As time goes by, shortcut files or .lnk files can easily be forgotten or sometimes it will just clutter on the desktop or in any sub folders in the computer.
How to list or get all shortcut files in Windows? Or aka how to get all .lnk files on the system?
PowerShell can easily list all the lnk or shortcut files, and determine when was the last time the shortcut link was used or modified.
Here’s the code using PowerShell on how to check all the ‘.lnk’ files on the system, Windows shortcuts has an extension of “.lnk” and its actual properties points to the location or path of the file.
PowerShell one-liner code to get all lnk files.
Get-CimIns…

Get PowerShell version on remote computers

PowerShell version on remote computers must be installed with the latest version if possible. It would make life easier.
New version comes with of course, new features and more fun. And if all servers or PCs has the same PowerShell version, then you need to create one version of PowerShell that works for all computers or servers.
But how to get PS version on remote computers?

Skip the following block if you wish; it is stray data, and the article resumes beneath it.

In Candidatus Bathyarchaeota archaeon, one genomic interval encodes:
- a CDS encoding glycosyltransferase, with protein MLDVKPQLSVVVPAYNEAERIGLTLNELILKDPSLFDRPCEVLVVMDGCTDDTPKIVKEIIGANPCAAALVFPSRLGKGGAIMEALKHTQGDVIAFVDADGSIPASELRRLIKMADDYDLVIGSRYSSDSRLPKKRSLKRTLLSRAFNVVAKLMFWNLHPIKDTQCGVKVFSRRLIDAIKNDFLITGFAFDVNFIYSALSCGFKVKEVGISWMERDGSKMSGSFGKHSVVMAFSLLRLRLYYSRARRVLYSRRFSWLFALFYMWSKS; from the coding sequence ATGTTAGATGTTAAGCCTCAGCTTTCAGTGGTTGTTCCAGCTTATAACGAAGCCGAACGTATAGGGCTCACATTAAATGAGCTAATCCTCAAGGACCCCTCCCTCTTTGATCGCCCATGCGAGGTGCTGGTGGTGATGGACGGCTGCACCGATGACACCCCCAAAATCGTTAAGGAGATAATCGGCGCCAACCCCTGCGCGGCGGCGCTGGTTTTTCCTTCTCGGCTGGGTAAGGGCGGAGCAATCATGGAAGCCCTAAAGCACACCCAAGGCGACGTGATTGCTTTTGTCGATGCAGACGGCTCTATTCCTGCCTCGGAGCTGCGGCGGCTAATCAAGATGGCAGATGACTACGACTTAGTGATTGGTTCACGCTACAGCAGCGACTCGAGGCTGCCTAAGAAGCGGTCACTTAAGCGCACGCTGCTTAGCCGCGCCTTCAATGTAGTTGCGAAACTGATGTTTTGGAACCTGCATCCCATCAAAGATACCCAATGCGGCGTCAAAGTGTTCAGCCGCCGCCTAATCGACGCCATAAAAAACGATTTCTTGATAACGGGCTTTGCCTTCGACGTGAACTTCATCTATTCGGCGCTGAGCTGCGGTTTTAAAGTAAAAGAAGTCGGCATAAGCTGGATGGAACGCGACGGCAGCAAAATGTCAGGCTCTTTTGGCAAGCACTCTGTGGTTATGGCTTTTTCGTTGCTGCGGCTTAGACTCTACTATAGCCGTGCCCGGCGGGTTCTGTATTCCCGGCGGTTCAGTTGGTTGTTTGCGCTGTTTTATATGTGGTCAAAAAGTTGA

To get the version locally, it’s quite straight forward:
Method 1: ($Psversiontable).PSVersion
Method 2:
(get-host).Version
To get version on remote computers, just add a few lines from the command above.

#--------- save as Get_PS_Version.ps1 or any file name $xversion= (get-host).Version $xversion_output="PowerShell Version: "+$xversion
$pc_name=$env:computername $pc_output="Computer Name: "+$pc_name

$xversion_output+"`n">>c:\scripts\output\$pc_name.txt $pc_output>>c:\scripts\output\$pc_name

WMIC command get CPU Load Percentage

Getting CPU load percentage is quite helpful in determining whether the server or computer is on a heavy performance, this would also indicate whether there is a need to increase the memory or add another CPU to the machine.

Of course, when the CPU has a lot of load, performance will be impacted directly. Which basically means that the machine will not be working perfectly.
Checking the CPU load will also help to troubleshoot, if the services on the machine or server is experiencing slow performance.
Here’s the wmic command line which check the CPU Load Percentage.
wmic cpu list status

Sample output: AvailabilityCpuStatusCurrentVoltageDeviceIDErrorCleared 319CPU0
ErrorDescriptionLastErrorCodeLoadPercentageStatusStatusInfo 15OK3